Belfast: Pakistan are set to play a two-match one-day series against Ireland with Misbah-ul-Haq their fifth limited overs captain in three years.
Misban was handed the captaincy last week following the sacking of Shahid Afridi, who, it was announced on Tuesday, is not travelling to Ireland.
"Afridi has informed us that his father has been admitted to hospital for liver treatment and he wants to be with him and would not be available for the two matches in Ireland," said Pakistan Cricket Board spokesman Nadeem Sarwar.
The 31-year-old Afridi took over as Pakistan captain last year and guided the team to the World Cup semi-final where they lost to India -- who went on to win the final -- in March.
After the recent series against the West Indies, Afridi accused Pakistan coach Waqar Younis of meddling in team selection upon his return home on May 9.
"Everyone should do his job and should be answerable for his duties," Afridi said. When asked about his differences with Waqar, he replied: "They are not at a stage where we cannot resolve them."
The weather could hardly be more different to that in the Caribbean the Pakistanis left barely 24 hours earlier before they arrived in Belfast here on Thursday amid cool, breezy conditions.
Meanwhile, the Stormont ground, the venue for both matches, on Saturday and Monday, was too wet Thursday to allow Ireland to train.
If Pakistan can adapt to the drop in temperatures and not think too longingly of home after more than a month away, they should have enough all-round strength to see off the leading Associate nation. But anything less than a fully committed performance could see them struggling.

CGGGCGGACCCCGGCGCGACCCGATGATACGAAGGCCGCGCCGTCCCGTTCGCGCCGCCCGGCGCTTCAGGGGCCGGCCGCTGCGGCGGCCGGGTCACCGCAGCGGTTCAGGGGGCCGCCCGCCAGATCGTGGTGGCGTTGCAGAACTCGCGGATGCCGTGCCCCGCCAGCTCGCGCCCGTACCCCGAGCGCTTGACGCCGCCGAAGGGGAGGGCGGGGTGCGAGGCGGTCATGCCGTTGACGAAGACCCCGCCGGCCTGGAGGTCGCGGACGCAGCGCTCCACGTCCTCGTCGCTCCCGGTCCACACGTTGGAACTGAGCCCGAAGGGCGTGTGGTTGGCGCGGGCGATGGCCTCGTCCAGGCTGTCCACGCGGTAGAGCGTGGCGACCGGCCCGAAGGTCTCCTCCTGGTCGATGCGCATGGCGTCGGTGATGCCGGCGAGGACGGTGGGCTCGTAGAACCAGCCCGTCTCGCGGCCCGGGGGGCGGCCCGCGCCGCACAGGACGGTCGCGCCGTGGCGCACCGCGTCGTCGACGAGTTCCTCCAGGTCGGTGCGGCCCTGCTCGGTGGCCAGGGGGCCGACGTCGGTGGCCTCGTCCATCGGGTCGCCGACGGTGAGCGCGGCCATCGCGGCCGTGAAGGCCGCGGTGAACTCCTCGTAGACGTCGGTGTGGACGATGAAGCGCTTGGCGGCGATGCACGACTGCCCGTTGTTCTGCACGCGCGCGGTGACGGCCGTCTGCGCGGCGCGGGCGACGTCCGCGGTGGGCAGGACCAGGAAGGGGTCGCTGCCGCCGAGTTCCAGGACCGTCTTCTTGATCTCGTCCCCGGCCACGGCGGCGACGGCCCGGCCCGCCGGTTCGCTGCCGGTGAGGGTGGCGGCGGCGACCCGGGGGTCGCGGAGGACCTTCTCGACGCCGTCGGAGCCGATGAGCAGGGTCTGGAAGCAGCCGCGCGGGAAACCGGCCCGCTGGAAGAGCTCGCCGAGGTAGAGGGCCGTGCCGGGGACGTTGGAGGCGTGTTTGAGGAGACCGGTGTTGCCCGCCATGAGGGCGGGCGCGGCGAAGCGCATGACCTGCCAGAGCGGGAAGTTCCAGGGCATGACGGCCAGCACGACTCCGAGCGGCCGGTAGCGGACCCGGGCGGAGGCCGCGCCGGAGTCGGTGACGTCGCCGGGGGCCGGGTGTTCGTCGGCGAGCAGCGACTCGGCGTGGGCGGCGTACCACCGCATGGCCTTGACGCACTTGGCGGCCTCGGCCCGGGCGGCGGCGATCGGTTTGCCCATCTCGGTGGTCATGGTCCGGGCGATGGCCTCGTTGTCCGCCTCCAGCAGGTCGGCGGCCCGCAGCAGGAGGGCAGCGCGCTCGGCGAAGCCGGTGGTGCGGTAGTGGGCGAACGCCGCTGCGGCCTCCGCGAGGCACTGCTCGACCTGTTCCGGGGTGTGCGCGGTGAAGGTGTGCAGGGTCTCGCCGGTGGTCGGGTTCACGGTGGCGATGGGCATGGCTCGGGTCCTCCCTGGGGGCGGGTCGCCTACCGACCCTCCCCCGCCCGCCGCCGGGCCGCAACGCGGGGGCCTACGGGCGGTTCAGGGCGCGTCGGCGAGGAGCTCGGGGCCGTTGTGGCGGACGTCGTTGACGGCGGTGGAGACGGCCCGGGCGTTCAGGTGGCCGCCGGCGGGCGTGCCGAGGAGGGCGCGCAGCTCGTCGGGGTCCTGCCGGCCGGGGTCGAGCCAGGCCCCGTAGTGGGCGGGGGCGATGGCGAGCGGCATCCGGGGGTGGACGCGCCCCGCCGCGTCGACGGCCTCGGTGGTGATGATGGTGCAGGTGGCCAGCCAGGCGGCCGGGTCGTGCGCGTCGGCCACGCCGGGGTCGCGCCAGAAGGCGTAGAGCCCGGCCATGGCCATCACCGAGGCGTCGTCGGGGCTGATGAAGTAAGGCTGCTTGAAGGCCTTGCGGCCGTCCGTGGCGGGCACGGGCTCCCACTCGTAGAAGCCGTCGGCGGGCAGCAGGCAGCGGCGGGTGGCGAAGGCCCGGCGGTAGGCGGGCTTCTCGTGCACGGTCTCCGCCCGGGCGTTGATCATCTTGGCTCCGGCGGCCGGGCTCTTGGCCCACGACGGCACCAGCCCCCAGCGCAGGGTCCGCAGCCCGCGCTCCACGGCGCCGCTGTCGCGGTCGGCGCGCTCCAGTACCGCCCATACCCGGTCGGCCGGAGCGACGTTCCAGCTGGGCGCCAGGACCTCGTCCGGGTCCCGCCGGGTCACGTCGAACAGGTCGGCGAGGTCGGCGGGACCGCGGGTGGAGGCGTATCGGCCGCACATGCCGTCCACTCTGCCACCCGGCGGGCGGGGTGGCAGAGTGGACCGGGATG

Since Ireland knocked Pakistan out of the 2007 World Cup, they have gone from strength to strength, defeating England at this year's edition.
And even one victory against Pakistan will consolidate their 10th place ranking in the ODI table, just four places behind the tourists.
Afridi will probably be missed more by the Irish public - he was a popular professional for Ireland in 2006 - than his team-mates because his bowling is much more dangerous than his batting these days and, as Pakistan proved in the Test matches in the West Indies, they have plenty of quality slow bowling.
Between them Saeed Ajmal, Abdur Rehman and Mohammad Hafeez took 32 of the 40 wickets in the two matches although it is unlikely the Stormont pitch will turn nearly as much as in Guyana or St Kitts.
Ireland coach Phil Simmons, the former West Indies all-rounder, is hoping for a similar surface to the one served up at Stormint for the ODIs against Bangladesh in July last year.
That pitch didn't turn, the Tigers were tamed and Ireland drew the series 1-1.
While Pakistan have a 15-man squad at their disposal, including the return of Umar Gul and Younis Khan, both rested for the five one-dayers in the Caribbean, Ireland will be without the injured Niall O'Brien and George Dockrell.
O'Brien, man of the match in the 2007 World Cup match between the teams, is averaging 94 in one-day cricket for his county Northamptonshire this year.
Dockrell, a talented 18-year-old left-arm spinner, took this year's World Cup by storm but hasn't bowled a ball since dislocating his shoulder in Ireland's last game against the Netherlands in Kolkata 10 weeks ago.